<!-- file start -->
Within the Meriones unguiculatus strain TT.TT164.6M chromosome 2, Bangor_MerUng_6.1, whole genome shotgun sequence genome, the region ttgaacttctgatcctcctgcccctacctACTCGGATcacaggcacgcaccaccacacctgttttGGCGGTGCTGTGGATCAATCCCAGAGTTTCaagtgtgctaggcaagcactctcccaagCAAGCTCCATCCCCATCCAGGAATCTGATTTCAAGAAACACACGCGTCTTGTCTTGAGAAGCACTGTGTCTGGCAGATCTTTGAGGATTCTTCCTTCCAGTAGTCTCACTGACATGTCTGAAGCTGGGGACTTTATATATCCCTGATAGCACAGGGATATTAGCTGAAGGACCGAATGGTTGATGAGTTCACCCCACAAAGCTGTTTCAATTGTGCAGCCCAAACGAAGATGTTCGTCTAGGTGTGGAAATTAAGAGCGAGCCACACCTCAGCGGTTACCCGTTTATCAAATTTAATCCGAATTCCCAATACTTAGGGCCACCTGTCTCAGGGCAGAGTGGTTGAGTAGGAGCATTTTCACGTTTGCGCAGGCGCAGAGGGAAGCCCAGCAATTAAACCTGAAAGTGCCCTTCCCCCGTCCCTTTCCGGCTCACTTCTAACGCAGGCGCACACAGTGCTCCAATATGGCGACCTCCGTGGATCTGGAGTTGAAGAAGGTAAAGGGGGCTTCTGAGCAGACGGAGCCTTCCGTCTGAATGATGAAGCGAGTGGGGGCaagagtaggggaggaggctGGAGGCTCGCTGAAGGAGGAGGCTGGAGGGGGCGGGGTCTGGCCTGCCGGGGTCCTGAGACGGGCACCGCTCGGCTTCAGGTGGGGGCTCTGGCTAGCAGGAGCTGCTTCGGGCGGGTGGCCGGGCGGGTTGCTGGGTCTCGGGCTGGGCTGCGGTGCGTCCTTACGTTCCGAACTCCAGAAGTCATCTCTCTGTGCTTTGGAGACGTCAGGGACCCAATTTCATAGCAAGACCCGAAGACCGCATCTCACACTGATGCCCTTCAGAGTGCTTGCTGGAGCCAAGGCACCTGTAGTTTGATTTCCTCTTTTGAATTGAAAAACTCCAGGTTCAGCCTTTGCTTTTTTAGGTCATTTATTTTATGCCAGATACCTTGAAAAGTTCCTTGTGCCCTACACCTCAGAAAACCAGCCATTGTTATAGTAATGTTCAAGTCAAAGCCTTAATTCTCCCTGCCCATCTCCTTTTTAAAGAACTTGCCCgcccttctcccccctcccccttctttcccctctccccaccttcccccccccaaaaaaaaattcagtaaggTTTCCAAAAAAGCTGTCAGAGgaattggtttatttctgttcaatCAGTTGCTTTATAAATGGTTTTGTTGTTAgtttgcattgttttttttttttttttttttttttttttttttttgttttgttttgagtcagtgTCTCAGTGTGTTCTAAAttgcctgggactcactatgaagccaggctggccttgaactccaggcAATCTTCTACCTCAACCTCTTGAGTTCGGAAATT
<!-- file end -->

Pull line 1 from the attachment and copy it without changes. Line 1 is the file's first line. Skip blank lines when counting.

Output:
Within the Meriones unguiculatus strain TT.TT164.6M chromosome 2, Bangor_MerUng_6.1, whole genome shotgun sequence genome, the region ttgaacttctgatcctcctgcccctacctACTCGGATcacaggcacgcaccaccacacctgttttGGCGGTGCTGTGGATCAATCCCAGAGTTTCaagtgtgctaggcaagcactctcccaagCAAGCTCCATCCCCATCCAGGAATCTGATTTCAAGAAACACACGCGTCTTGTCTTGAGAAGCACTGTGTCTGGCAGATCTTTGAGGATTCTTCCTTCCAGTAGTCTCACTGACATGTCTGAAGCTGGGGACTTTATATATCCCTGATAGCACAGGGATATTAGCTGAAGGACCGAATGGTTGATGAGTTCACCCCACAAAGCTGTTTCAATTGTGCAGCCCAAACGAAGATGTTCGTCTAGGTGTGGAAATTAAGAGCGAGCCACACCTCAGCGGTTACCCGTTTATCAAATTTAATCCGAATTCCCAATACTTAGGGCCACCTGTCTCAGGGCAGAGTGGTTGAGTAGGAGCATTTTCACGTTTGCGCAGGCGCAGAGGGAAGCCCAGCAATTAAACCTGAAAGTGCCCTTCCCCCGTCCCTTTCCGGCTCACTTCTAACGCAGGCGCACACAGTGCTCCAATATGGCGACCTCCGTGGATCTGGAGTTGAAGAAGGTAAAGGGGGCTTCTGAGCAGACGGAGCCTTCCGTCTGAATGATGAAGCGAGTGGGGGCaagagtaggggaggaggctGGAGGCTCGCTGAAGGAGGAGGCTGGAGGGGGCGGGGTCTGGCCTGCCGGGGTCCTGAGACGGGCACCGCTCGGCTTCAGGTGGGGGCTCTGGCTAGCAGGAGCTGCTTCGGGCGGGTGGCCGGGCGGGTTGCTGGGTCTCGGGCTGGGCTGCGGTGCGTCCTTACGTTCCGAACTCCAGAAGTCATCTCTCTGTGCTTTGGAGACGTCAGGGACCCAATTTCATAGCAAGACCCGAAGACCGCATCTCACACTGATGCCCTTCAGAGTGCTTGCTGGAGCCAAGGCACCTGTAGTTTGATTTCCTCTTTTGAATTGAAAAACTCCAGGTTCAGCCTTTGCTTTTTTAGGTCATTTATTTTATGCCAGATACCTTGAAAAGTTCCTTGTGCCCTACACCTCAGAAAACCAGCCATTGTTATAGTAATGTTCAAGTCAAAGCCTTAATTCTCCCTGCCCATCTCCTTTTTAAAGAACTTGCCCgcccttctcccccctcccccttctttcccctctccccaccttcccccccccaaaaaaaaattcagtaaggTTTCCAAAAAAGCTGTCAGAGgaattggtttatttctgttcaatCAGTTGCTTTATAAATGGTTTTGTTGTTAgtttgcattgttttttttttttttttttttttttttttttttttgttttgttttgagtcagtgTCTCAGTGTGTTCTAAAttgcctgggactcactatgaagccaggctggccttgaactccaggcAATCTTCTACCTCAACCTCTTGAGTTCGGAAATT